By now many of you have seen the excellent movie, Lincoln. While the movie only covers the last few months of Lincoln’s life, Daniel Day-Lewis’ thoughtful portrait of Abraham Lincoln gives a glimpse of how his political strengths were rooted in his most personal struggles.
I recommend Joshua Wolf Shenk’s book, Lincoln’s Melancholy: How Depression Challenged a President and Fueled His Greatness, because it gives insight into Abraham Lincoln as a man who suffered greatly because of his depression. We know Lincoln as the emancipator of slaves and as the man who held our country together in its darkest hour. But few of us know the full extent of his depression, his suicidal ideations and how he lived with a tortured mind.
Yet it was Lincoln’s creative use of his personal suffering, his perseverance, his sense of humor, his desire to help others, and his friends who stood by him in his emotional pain to remind him that he was not alone, that allowed him to achieve greatness. He was also a man of religious faith and Shenk’s book shares how these beliefs allowed Lincoln to use his faith as a source of comfort and hope.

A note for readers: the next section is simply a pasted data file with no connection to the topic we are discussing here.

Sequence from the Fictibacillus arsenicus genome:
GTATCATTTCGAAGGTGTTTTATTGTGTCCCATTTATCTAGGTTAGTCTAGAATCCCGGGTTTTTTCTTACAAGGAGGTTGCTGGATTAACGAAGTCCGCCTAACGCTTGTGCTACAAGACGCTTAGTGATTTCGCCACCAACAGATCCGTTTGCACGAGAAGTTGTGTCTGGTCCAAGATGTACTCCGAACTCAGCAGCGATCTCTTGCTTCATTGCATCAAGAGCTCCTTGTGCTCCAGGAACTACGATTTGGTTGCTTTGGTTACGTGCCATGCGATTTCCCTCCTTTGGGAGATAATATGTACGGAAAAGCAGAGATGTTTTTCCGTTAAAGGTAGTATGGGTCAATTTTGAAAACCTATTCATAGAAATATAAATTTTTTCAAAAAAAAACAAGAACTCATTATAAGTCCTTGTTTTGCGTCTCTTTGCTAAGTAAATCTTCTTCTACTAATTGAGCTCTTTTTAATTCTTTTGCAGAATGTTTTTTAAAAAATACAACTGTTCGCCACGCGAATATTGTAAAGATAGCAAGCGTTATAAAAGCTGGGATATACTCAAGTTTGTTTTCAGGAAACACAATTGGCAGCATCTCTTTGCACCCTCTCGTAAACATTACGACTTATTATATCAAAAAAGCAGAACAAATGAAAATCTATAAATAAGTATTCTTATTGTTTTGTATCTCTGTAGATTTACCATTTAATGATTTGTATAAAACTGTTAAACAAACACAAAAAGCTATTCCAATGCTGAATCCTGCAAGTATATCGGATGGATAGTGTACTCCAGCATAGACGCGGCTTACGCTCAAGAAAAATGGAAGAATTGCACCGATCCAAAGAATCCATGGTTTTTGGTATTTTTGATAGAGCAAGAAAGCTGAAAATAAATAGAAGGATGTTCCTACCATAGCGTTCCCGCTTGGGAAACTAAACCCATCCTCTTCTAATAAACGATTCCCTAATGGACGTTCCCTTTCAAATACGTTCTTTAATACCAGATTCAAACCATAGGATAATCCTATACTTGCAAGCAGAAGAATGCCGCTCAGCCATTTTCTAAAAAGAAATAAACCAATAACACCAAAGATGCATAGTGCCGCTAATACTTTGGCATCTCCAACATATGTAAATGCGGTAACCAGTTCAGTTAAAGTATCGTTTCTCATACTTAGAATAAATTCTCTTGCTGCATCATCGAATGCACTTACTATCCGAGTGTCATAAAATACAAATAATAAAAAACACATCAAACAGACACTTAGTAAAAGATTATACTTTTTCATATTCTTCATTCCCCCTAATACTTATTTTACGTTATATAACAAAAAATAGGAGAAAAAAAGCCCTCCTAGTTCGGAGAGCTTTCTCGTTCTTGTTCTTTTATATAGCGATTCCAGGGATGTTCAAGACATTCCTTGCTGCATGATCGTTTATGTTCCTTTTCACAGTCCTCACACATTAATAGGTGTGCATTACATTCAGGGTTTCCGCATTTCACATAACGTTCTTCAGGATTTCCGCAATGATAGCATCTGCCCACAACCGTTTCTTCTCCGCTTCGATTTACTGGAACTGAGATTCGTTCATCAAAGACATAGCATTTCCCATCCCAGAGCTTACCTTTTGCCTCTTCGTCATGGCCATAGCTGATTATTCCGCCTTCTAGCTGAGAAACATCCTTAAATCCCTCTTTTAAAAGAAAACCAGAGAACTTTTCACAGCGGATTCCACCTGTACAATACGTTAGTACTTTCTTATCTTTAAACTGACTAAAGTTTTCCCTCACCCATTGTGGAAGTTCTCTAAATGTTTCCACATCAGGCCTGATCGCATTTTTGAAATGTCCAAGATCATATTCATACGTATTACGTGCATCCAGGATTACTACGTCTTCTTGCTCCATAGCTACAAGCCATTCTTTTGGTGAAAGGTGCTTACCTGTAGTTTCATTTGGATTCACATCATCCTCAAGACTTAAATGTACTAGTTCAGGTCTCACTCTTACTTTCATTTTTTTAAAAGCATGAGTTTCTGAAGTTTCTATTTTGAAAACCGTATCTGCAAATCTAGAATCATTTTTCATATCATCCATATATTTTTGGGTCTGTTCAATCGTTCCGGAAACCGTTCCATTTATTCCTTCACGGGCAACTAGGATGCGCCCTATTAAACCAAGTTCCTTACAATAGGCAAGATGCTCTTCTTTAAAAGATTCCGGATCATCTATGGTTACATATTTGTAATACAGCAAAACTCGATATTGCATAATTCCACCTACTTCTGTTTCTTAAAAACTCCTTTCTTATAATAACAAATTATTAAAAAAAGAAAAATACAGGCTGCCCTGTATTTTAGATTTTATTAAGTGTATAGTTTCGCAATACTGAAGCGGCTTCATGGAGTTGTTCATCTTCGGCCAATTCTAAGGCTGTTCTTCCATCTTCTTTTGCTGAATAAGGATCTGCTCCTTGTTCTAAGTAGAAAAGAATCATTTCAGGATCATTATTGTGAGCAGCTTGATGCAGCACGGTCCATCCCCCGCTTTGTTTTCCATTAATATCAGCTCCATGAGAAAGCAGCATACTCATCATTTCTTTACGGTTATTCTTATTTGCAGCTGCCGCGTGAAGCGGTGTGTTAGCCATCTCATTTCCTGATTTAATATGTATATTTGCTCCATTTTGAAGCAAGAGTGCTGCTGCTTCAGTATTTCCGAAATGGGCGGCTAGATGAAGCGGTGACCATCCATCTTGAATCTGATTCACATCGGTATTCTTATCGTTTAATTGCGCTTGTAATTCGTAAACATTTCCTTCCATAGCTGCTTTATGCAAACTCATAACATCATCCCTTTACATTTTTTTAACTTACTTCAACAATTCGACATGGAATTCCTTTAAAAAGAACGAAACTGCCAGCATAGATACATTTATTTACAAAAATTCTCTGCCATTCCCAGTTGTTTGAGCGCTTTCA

People often think that those of us who live with a chronic mental illness are unable to function. Lincoln modeled one way to live in that tension between accepting and living with his illness while losing himself in service to others. Lincoln’s dedication to his work kept him going even though he felt he was a personal failure. By holding together his emotional turmoil and his dedication to his work for others, he was also able to hold together a hurting country. Shenk writes, “The hope is not that the suffering will go away, for with Lincoln it did not go away. The hope is that suffering, acknowledged and endured, can fit us for the surprising challenges that await.”
Sometimes circumstances in life can feel overwhelming. I hope we can begin the New Year remembering Lincoln’s words, “The best thing about the future is that it comes only one day at a time.”